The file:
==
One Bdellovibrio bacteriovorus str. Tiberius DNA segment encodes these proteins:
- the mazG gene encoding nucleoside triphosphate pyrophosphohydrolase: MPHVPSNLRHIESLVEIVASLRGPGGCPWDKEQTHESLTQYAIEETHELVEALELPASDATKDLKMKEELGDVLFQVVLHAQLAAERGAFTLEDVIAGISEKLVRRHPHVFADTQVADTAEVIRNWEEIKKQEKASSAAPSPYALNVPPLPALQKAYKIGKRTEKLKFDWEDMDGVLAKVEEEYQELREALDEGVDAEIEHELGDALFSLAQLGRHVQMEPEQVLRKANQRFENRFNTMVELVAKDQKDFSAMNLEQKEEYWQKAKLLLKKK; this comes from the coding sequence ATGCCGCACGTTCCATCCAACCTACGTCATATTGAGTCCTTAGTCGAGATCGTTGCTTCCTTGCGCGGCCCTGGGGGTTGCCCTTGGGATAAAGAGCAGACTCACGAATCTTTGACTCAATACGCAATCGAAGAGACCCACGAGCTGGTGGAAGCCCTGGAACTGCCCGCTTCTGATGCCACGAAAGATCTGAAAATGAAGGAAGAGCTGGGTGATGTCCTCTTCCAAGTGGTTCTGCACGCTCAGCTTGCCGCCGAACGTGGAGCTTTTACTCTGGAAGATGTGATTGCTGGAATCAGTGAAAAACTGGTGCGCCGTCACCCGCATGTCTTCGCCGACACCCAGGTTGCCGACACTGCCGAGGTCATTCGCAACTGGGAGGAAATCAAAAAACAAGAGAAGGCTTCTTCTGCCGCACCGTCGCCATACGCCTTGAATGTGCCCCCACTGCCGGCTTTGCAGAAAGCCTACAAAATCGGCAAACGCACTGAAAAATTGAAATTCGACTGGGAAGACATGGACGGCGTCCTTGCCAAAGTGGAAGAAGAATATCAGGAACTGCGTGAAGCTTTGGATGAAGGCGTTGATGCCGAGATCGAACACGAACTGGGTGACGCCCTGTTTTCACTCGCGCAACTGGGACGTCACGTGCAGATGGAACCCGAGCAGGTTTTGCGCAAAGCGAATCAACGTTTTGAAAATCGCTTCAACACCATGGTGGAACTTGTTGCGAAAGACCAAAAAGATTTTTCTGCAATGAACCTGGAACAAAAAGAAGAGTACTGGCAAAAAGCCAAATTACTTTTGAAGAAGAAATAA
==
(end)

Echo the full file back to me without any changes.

One Bdellovibrio bacteriovorus str. Tiberius DNA segment encodes these proteins:
- the mazG gene encoding nucleoside triphosphate pyrophosphohydrolase: MPHVPSNLRHIESLVEIVASLRGPGGCPWDKEQTHESLTQYAIEETHELVEALELPASDATKDLKMKEELGDVLFQVVLHAQLAAERGAFTLEDVIAGISEKLVRRHPHVFADTQVADTAEVIRNWEEIKKQEKASSAAPSPYALNVPPLPALQKAYKIGKRTEKLKFDWEDMDGVLAKVEEEYQELREALDEGVDAEIEHELGDALFSLAQLGRHVQMEPEQVLRKANQRFENRFNTMVELVAKDQKDFSAMNLEQKEEYWQKAKLLLKKK; this comes from the coding sequence ATGCCGCACGTTCCATCCAACCTACGTCATATTGAGTCCTTAGTCGAGATCGTTGCTTCCTTGCGCGGCCCTGGGGGTTGCCCTTGGGATAAAGAGCAGACTCACGAATCTTTGACTCAATACGCAATCGAAGAGACCCACGAGCTGGTGGAAGCCCTGGAACTGCCCGCTTCTGATGCCACGAAAGATCTGAAAATGAAGGAAGAGCTGGGTGATGTCCTCTTCCAAGTGGTTCTGCACGCTCAGCTTGCCGCCGAACGTGGAGCTTTTACTCTGGAAGATGTGATTGCTGGAATCAGTGAAAAACTGGTGCGCCGTCACCCGCATGTCTTCGCCGACACCCAGGTTGCCGACACTGCCGAGGTCATTCGCAACTGGGAGGAAATCAAAAAACAAGAGAAGGCTTCTTCTGCCGCACCGTCGCCATACGCCTTGAATGTGCCCCCACTGCCGGCTTTGCAGAAAGCCTACAAAATCGGCAAACGCACTGAAAAATTGAAATTCGACTGGGAAGACATGGACGGCGTCCTTGCCAAAGTGGAAGAAGAATATCAGGAACTGCGTGAAGCTTTGGATGAAGGCGTTGATGCCGAGATCGAACACGAACTGGGTGACGCCCTGTTTTCACTCGCGCAACTGGGACGTCACGTGCAGATGGAACCCGAGCAGGTTTTGCGCAAAGCGAATCAACGTTTTGAAAATCGCTTCAACACCATGGTGGAACTTGTTGCGAAAGACCAAAAAGATTTTTCTGCAATGAACCTGGAACAAAAAGAAGAGTACTGGCAAAAAGCCAAATTACTTTTGAAGAAGAAATAA